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Suit alleges Army wrongly discharged thousands

By: The Gazette and news services
April 18, 2017 Updated: April 18, 2017 at 7:06 am
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photo - FILE - Fort Carson soldiers are honored Wednesday, July 9, 2014, before the start of the first night of the Pikes Peak or Bust Rodeo at the Norris-Penrose Event Center in Colorado Springs. A federal lawsuit filed Monday alleges the U.S. Army has issued less-than-honorable discharges for potentially thousands of service members without adequately considering the effects of post-traumatic stress disorder and other mental health conditions. (The Gazette, Christian Murdock)
FILE - Fort Carson soldiers are honored Wednesday, July 9, 2014, before the start of the first night of the Pikes Peak or Bust Rodeo at the Norris-Penrose Event Center in Colorado Springs. A federal lawsuit filed Monday alleges the U.S. Army has issued less-than-honorable discharges for potentially thousands of service members without adequately considering the effects of post-traumatic stress disorder and other mental health conditions. (The Gazette, Christian Murdock) 

NEW HAVEN, Conn. - A federal lawsuit filed Monday alleges the U.S. Army has issued less-than-honorable discharges for potentially thousands of service members without adequately considering the effects of post-traumatic stress disorder and other mental health conditions.

The plaintiffs, two Army veterans from Connecticut who fought in Iraq and Afghanistan, say in the lawsuit that they were wrongly denied honorable discharges, a fate that can deny a wide array of veteran's benefits. The lawsuit filed in Connecticut by Yale Law School Veterans Legal Services Clinic is seeking class-action status.

It would be the first suit of its kind to address a problem identified in The Gazette's "Other Than Honorable" investigation, which found that dozens of Fort Carson soldiers suffering the mental wounds of war were given disciplinary discharges for minor misconduct that stripped them of their veterans benefits.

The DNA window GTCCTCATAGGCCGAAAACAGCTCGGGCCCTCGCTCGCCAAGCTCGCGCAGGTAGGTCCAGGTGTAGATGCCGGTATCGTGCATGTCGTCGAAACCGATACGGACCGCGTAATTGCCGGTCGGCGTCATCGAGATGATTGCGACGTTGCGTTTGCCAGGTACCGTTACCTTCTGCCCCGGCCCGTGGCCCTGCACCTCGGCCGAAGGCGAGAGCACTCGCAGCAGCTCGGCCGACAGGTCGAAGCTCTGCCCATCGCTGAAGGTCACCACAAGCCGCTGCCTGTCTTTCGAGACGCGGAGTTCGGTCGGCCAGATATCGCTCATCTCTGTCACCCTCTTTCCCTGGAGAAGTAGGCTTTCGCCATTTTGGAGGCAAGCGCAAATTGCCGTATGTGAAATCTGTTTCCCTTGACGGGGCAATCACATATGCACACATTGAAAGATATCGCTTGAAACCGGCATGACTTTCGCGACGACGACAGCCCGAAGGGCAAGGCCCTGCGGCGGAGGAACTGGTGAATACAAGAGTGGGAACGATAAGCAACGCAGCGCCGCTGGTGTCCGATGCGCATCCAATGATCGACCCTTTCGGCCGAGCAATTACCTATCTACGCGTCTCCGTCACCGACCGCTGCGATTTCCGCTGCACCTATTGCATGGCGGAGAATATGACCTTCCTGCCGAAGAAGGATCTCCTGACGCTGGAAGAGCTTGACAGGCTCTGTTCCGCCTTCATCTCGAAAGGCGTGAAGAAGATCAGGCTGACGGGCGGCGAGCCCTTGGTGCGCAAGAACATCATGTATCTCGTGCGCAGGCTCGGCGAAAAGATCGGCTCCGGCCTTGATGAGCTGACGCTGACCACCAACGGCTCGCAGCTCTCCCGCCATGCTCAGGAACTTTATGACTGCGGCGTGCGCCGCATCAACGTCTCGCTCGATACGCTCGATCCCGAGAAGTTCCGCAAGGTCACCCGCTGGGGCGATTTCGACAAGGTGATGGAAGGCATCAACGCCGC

In the wake of the report, Congress mandated tighter reviews of other than honorable discharges. This year, Colorado federal lawmakers have pushed for the Department of Veterans Affairs to give all veterans mental health treatment regardless of discharge status.

An Army spokeswoman said the branch doesn't comment on pending litigation. The suit seeks redress with reviews of discharges rather than financial damage. The government is generally immune for civil suits seeking financial damages.

One of the plaintiffs, Steve Kennedy, said he developed PTSD and depression after fighting in Iraq in 2007 and 2008 and began abusing alcohol and cutting himself. After going absent-without-leave to attend his own wedding, he was diagnosed by the Army with depression, and he received a general discharge because he had left without permission, according to the lawsuit.

Kennedy was later diagnosed with PTSD by the VA, but his discharge status prevented him from receiving benefits including tax exemptions and scholarships that are open only to honorably discharged veterans, the lawsuit said.

"As my PTSD became impossible to manage on my own, my commander told me that the only way I could receive treatment was by leaving the Army with a bad paper discharge," said Kennedy, who is now pursuing a doctorate in biophysical chemistry. "Just like that, the Army wiped away years of distinguished service to my country and deemed it less than honorable."

The lawsuit targets the review boards that give veterans a chance to contest discharges that may have been unjustly harsh.

It is the first lawsuit to argue that the Army Discharge Review Boards are inconsistently following a requirement that they apply a liberal standard to considerations of veterans' claims alleging PTSD or related conditions, according to Mario Gazzola, a law student intern with the Yale clinic.

The Army stepped up its discharge reviews after the Gazette investigation that found that Army officers coerced mentally ill soldiers to accept other-than-honorable discharges after minor disciplinary incidents.

The Gazette's investigation earned the 2014 Pulitzer Prize for national reporting.

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Gazette Reporter Tom Roeder contributed to this report.

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